Laci's Tapas Bar

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In June 2010, Laci's Tapas Bar became the first Tapas restaurant in the Syracuse area. Tapas cuisine is inherently Spanish and is usually an assortment of smaller dishes sometimes meant for sharing. The bar's location is a bit isolated from downtown. But Laci's has become so popular to customers, it's rare to get a table on its busiest days. Reservations are recommended. 

When to Go: The dimly lit atmosphere hints Laci's is meant for evening only. Post-dinner for a late-night drink or post-workday to socialize with colleagues, the restaurant is a go-to spot from the time it opens until close. Standard hours of operation are Tuesday to Thursday 4 p.m. to 10 p.m.; Friday to Saturday 4 p.m. to midnight; Sunday and Monday closed. The crowd picks up around 5 p.m. or 6 p.m. on Fridays and Saturdays. A special "Tappy Hour" menu is on hand Tuesday to Friday from 4 p.m. to 7 p.m. The bottom line: You can easily nab a spot walking in on Tuesdays, Wednesdays or Thursdays. Otherwise, play it safe by reserving a table, which you can do on the restaurant's website. Tapas selections are only available until 10 p.m. every day. 

On Tap: Featuring the standard collection of alcoholic options, Laci's also offers an impressive list of wines and unusual cocktails. Manager Christa Maier named the sparkling rubies as the favorite drink. Glasses of wine are generally under $10, as are cocktails, which range from $6 to $8. During the "Tappy Hour" period, $3 beers as well as wine slushies, a signature cocktail and Sangria are priced at $5. Sangria, a red-wine punch garnished with fresh fruit, is a Spanish and Portuguese staple that has spread its sweetness around the world with its Tapas counterpart. The bottom line: A true Tapas experience requires the pairing of alcohol with small samples of creatively cooked food. 

The Scene: Based in the Hawley-Green neighborhood in what was formerly the original home of Pascale's restaurant, Laci's has two floors and looks like a Victorian home inside and out. On the first floor, there is a dining room near the entrance, connected to the bar with a back dining room attached. It's a cozy environment with shades over the few windows, a fireplace and tiny lights suspended from the ceiling hanging over most of the tables. The second floor is meant for large parties with one large dining room, two side dining rooms, a small kitchenette/pantry and a private bathroom. Oh, and you can't miss the fancy chandeliers. The bottom line: It's the perfect choice for a romantic date, but not as much for a family get-together. 

Blue Plate Special: Pieces of beef sirloin, marinated in vodka and olive juice and then caramelized make up the martini beef skewers, the top pick off the main Tapas menu, priced at $11. There are 13 other Tapas options that mirror the eclectic theme of Laci's, including Mac 'N Cheese egg rolls, sushi crackers and lamb chop lollipops (not your typical candy). The average entrĂ©e costs around $9. If the tapas aren't small enough, there are several "Petite Tapas" dishes like baked sweet potato fries or brie and apples. The average price for the "Petite Tapas" plates is between $5 and $6. Luckily, any dish makes not ordering a dessert inexcusable. Among the three desserts, the crepe flight concoction is loved by many. The bottom line: One of Laci's owners, Cindy Seymour, is the executive chef who knows how to satisfy food-lovers; she previously ran two other dining establishments. Plus, portion sizes are slimming.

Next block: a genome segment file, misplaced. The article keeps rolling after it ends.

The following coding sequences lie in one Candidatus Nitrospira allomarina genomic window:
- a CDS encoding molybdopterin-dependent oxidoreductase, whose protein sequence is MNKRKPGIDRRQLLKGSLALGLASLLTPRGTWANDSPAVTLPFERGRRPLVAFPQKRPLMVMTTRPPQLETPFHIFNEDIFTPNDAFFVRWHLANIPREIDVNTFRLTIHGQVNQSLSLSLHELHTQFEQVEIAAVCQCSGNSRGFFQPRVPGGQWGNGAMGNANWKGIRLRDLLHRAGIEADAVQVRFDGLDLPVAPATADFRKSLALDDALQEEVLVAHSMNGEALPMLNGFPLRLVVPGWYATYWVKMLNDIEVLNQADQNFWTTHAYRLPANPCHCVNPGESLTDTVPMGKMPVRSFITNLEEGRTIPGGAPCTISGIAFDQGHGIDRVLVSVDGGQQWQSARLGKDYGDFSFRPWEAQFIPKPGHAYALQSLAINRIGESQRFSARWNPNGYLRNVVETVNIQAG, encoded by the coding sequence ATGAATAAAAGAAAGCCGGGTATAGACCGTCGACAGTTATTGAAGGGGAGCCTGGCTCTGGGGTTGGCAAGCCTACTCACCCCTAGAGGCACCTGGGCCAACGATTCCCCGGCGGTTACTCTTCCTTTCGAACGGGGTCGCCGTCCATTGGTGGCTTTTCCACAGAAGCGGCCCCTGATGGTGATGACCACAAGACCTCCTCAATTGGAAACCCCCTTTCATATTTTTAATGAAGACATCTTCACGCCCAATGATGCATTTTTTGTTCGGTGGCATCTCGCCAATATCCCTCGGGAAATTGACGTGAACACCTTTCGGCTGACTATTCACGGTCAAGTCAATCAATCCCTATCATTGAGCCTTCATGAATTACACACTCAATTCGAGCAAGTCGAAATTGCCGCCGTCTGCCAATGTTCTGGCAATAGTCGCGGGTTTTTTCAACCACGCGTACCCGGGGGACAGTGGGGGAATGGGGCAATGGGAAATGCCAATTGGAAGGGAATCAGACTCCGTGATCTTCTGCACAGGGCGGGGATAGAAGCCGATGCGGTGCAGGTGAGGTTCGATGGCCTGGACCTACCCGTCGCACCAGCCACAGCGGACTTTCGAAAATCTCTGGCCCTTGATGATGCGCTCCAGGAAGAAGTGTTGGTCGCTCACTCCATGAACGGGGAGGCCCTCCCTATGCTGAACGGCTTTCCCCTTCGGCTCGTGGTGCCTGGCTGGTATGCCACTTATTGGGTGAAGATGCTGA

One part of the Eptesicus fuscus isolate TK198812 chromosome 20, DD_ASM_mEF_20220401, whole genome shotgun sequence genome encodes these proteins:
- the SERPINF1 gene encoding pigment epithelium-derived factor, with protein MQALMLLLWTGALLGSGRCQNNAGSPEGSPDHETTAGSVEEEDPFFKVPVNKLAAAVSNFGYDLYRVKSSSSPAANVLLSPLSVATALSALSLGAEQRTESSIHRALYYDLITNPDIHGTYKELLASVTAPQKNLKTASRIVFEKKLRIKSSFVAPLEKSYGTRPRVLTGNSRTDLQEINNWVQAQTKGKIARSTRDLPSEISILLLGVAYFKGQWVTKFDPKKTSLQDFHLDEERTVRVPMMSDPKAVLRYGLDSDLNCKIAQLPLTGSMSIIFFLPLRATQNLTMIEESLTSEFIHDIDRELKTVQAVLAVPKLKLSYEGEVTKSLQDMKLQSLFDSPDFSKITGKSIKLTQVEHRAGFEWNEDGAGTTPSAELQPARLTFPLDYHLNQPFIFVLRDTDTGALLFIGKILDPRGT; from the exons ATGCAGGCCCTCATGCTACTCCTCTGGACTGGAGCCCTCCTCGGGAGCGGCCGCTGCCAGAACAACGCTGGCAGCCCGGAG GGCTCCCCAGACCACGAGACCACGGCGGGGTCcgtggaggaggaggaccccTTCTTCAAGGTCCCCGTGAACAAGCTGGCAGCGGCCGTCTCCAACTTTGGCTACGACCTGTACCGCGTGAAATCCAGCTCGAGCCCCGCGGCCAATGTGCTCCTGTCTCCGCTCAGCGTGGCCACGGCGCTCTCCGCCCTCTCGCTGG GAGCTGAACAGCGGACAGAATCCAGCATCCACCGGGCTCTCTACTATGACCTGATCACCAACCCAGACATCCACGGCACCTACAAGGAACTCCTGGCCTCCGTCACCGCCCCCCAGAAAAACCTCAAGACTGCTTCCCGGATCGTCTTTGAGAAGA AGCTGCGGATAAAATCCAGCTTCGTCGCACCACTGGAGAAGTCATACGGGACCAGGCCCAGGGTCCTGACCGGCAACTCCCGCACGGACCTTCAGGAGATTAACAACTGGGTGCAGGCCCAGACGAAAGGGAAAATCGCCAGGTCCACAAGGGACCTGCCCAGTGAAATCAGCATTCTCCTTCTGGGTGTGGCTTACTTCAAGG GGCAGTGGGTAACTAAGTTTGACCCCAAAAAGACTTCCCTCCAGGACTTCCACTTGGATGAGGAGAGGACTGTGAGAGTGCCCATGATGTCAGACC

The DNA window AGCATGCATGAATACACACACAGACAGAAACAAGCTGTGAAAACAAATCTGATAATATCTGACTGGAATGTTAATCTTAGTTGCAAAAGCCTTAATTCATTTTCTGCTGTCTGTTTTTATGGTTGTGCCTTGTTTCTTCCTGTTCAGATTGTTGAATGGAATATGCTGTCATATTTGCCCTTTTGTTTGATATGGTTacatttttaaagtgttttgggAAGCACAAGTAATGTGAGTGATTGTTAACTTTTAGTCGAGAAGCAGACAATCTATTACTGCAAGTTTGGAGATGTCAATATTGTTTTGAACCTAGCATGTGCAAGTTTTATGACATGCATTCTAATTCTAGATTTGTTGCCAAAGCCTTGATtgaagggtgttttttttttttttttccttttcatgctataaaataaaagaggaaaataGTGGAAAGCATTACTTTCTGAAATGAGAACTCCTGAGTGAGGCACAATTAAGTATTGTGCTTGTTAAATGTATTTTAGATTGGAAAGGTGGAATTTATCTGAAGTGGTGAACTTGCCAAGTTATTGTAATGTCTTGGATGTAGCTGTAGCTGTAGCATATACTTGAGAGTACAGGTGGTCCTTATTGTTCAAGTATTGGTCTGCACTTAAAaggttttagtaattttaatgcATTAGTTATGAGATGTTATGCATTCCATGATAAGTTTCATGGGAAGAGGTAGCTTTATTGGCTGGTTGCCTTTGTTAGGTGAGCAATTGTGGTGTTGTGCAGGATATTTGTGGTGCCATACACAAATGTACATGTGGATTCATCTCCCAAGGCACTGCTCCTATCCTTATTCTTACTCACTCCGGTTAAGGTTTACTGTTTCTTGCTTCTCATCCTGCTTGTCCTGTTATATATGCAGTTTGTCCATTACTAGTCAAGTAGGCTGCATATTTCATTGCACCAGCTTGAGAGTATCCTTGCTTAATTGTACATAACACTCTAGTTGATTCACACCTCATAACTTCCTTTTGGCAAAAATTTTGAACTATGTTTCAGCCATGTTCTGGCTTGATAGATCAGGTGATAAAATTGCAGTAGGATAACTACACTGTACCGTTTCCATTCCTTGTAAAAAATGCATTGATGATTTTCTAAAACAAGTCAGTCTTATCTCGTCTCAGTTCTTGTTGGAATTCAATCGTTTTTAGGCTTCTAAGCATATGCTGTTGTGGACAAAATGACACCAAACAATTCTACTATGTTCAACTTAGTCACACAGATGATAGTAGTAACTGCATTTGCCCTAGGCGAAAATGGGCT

The Crew: The staff is young and incredibly personable. Every reserved table has a name plate on top that identifies an incoming customer. According to Maier, the manager, many of Laci's patrons are returning guests. In fact, the staff has recognized about 15 couples or groups who show up on a weekly basis. The owners, Laura Serway and Cindy Seymour, have previously owned a coffee shop and a burger joint that still exists in the Eastwood area but under different management. The bottom line: Serway, Seymour and the rest of the staff are eager to reach the level of first-name basis with their diners.

The Crowd: The diversity of food at Laci's begs for a hodgepodge of people. Generally, both men and women from 20-somethings to 50-somethings are the usual visitors. Advertisements for Laci's were posted around the Syracuse University campus in its first few months since opening, which attracted a slew of young people. Because the restaurant/bar is not situated near the city's center, it's likely you're going to need a car to get there. Drivers can park their cars in Laci's own lot adjacent to the brick building. Some choose to have birthday parties, corporate parties and even weddings there. Laci's caters, too. The bottom line: Most of Laci's fans are either already familiar with Tapas or are looking for an ethnic adventure. 

The Deets: It could be called a hidden gem in a city where most restaurants have developed their name and appeal over several years. For people who are looking to try something new, you might want to explore what seems to be an exclusive club of Tapas enthusiasts. And to truly jump into the Spanish culture, consider coming in on the first Friday of any month to eat and drink during their live, monthly Flamenco show performed by the Flamenco Troup: Puente Flamenco. The bottom line: Don't give up on Laci's until you've gone inside its fire engine-red front doors. The outside doesn't do it justice. 

Profile by Rebecca Shabad


304 Hawley Ave.
Syracuse, NY 13203
(315) 218-5903

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